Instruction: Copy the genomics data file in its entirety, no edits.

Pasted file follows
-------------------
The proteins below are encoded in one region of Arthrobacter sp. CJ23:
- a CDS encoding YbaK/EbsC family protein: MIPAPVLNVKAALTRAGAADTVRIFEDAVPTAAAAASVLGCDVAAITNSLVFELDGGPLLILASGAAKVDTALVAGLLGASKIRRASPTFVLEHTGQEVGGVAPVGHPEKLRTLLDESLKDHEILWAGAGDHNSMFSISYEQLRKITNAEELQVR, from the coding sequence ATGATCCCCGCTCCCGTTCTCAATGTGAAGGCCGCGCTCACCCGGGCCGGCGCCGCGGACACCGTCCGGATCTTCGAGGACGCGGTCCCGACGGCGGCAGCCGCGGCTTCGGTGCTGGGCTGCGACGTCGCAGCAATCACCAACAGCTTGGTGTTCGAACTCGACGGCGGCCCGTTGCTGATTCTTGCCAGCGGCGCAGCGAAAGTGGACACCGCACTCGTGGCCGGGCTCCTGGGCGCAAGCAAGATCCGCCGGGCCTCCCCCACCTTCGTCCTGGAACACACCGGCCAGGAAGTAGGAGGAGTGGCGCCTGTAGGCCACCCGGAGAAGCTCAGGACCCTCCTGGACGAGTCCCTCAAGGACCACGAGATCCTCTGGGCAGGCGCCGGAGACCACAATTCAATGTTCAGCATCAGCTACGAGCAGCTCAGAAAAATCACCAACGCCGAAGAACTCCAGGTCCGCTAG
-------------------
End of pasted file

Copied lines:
The proteins below are encoded in one region of Arthrobacter sp. CJ23:
- a CDS encoding YbaK/EbsC family protein: MIPAPVLNVKAALTRAGAADTVRIFEDAVPTAAAAASVLGCDVAAITNSLVFELDGGPLLILASGAAKVDTALVAGLLGASKIRRASPTFVLEHTGQEVGGVAPVGHPEKLRTLLDESLKDHEILWAGAGDHNSMFSISYEQLRKITNAEELQVR, from the coding sequence ATGATCCCCGCTCCCGTTCTCAATGTGAAGGCCGCGCTCACCCGGGCCGGCGCCGCGGACACCGTCCGGATCTTCGAGGACGCGGTCCCGACGGCGGCAGCCGCGGCTTCGGTGCTGGGCTGCGACGTCGCAGCAATCACCAACAGCTTGGTGTTCGAACTCGACGGCGGCCCGTTGCTGATTCTTGCCAGCGGCGCAGCGAAAGTGGACACCGCACTCGTGGCCGGGCTCCTGGGCGCAAGCAAGATCCGCCGGGCCTCCCCCACCTTCGTCCTGGAACACACCGGCCAGGAAGTAGGAGGAGTGGCGCCTGTAGGCCACCCGGAGAAGCTCAGGACCCTCCTGGACGAGTCCCTCAAGGACCACGAGATCCTCTGGGCAGGCGCCGGAGACCACAATTCAATGTTCAGCATCAGCTACGAGCAGCTCAGAAAAATCACCAACGCCGAAGAACTCCAGGTCCGCTAG